1. Control Your Losses – the idea is to know exactly when it is the right time to cut your losses. For some beginners, it is hard to resist the temptation and jump ship at a certain point. However, that mental stop is vital, as a trader observes his or her investments declining.
  2. Stick to Proper Lot Sizes – beginners should start with small lot sizes even if the broker promises to double your balance when trading lots of $10,000 and more. Always keep in mind that such an approach comes with even greater potential risk.
  3. Keep an Eye on the Exposure – some beginners make another common mistake. On the one hand, they trade lots of smaller sizes. At the same time, they try to trade multiple lots simultaneously, which is also a bad idea. Going long and short with the same trading instrument (for example, EUR/USD and USD/GBP) can cripple you. In this case, you are exposed to USD as the quote and based currency, which may result in a doubled loss.

Now when you know some risk management basics, it is high time we determined how much money you need to start trading.

Possible Depositing Scenarios

So, is it better to start with a smaller balance or go big right from the start? Of course, initial funds will depend on your wallet capabilities and trading strategy.


If you are a beginner at a loss overwhelmed with ads and banners offering doubled revenues at minimum investments, have a look at three possible investing scenarios.

Trading with $100 on the Balance

Let's say, you open a new trading account and deposit $100. Experienced traders usually try to limit their loss risks by 1%. So, if you have $100 on your account, the loss limit is $1, which is about 10 pip on the entry price when trading popular currency pairs like EUR/USD. Even if you lose 11 pips, the total loss will be $1.1. Not so bad.

On the other hand, having a smaller sum on the balance also means smaller gains and profits. Once you have decided to go bigger, you will need to redeem extra funds from the profits you have generated earlier. In other words, you will need to invest your personal income. As a result, a good idea is to start with a bigger deposit.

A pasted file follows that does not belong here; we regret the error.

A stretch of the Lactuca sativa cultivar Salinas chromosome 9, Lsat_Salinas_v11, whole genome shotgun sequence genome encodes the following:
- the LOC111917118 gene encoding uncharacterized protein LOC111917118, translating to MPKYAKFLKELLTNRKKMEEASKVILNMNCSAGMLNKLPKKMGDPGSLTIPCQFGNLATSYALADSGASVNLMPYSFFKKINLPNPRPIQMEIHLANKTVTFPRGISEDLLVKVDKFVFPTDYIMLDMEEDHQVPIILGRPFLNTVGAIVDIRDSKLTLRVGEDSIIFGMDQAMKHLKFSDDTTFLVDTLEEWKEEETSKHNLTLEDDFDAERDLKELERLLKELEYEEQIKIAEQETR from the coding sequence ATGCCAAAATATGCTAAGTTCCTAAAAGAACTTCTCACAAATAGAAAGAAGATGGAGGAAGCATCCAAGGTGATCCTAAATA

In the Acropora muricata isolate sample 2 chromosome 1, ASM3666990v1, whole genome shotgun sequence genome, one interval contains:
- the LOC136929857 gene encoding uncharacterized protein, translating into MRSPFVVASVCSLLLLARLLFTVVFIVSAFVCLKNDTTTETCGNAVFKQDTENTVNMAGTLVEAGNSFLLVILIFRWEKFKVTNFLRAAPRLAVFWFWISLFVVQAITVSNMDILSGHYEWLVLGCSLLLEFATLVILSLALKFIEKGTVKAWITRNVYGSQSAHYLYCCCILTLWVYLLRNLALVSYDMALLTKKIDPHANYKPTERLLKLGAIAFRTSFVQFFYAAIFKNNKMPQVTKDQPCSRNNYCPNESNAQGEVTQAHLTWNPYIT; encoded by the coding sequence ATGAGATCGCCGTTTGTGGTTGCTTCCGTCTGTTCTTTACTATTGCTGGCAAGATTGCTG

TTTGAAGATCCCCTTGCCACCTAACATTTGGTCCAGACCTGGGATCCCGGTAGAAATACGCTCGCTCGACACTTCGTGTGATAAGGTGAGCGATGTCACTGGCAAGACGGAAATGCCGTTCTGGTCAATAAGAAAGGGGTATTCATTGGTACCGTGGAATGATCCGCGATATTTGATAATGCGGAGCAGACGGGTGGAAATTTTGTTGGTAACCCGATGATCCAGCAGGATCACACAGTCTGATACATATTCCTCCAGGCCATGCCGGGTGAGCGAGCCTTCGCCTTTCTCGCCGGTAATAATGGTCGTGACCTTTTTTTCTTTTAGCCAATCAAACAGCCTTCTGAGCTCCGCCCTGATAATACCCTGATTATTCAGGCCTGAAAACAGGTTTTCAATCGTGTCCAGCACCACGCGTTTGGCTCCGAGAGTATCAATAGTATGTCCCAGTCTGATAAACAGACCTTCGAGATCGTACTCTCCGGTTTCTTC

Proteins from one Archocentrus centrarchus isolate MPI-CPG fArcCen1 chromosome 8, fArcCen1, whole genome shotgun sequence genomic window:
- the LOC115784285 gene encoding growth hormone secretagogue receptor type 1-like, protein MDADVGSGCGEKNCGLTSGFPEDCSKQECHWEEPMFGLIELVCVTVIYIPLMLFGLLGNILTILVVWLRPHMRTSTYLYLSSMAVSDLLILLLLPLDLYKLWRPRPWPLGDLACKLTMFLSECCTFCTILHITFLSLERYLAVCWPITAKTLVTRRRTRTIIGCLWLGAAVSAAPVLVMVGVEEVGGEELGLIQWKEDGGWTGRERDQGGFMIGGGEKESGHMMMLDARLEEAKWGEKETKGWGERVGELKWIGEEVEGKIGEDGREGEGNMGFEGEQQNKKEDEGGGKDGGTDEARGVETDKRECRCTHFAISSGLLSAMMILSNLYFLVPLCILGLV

Trading with $500 on the Balance

In this case, you risk losing only $5 per trade. On the other hand, such a deposit comes with more flexibility whenever you want to trade additional instruments. Even if you stick to a fixed stop loss of 10 pips, the risk of losing money with micro lots will never exceed $5.

Trading with $5,000 on the Balance

The bigger you go with your balance the more flexibility you have. A trader is able to trade multiple micro and mini lots simultaneously. On the other hand, you can lose $50 on each trade. Are you ready to take that risk? Do you actually have that money? Those are the questions you need to answer before making a deposit.

You can read more about lots in our article about position sizing.

Final Thought

It is up to you to decide either to go big or small. It is all about the trader's skills, expectations, and financial capabilities. While minimal deposit does not deliver enough flexibility, it comes with minor risks with a few chances to gain serious profits.

On the other hand, going too big is another mistake many beginners do. Most traders prefer starting with the average sum of about $300-$500. Such an approach comes with minor risks and higher possibilities to bear fruit.

If you are looking for an instrument to start trading pay attention to this guide on currency trading. It will help to choose a proper currency pair for your first steps in trading.

Stay tuned to learn more tips and trading insights brought to you by MTrading.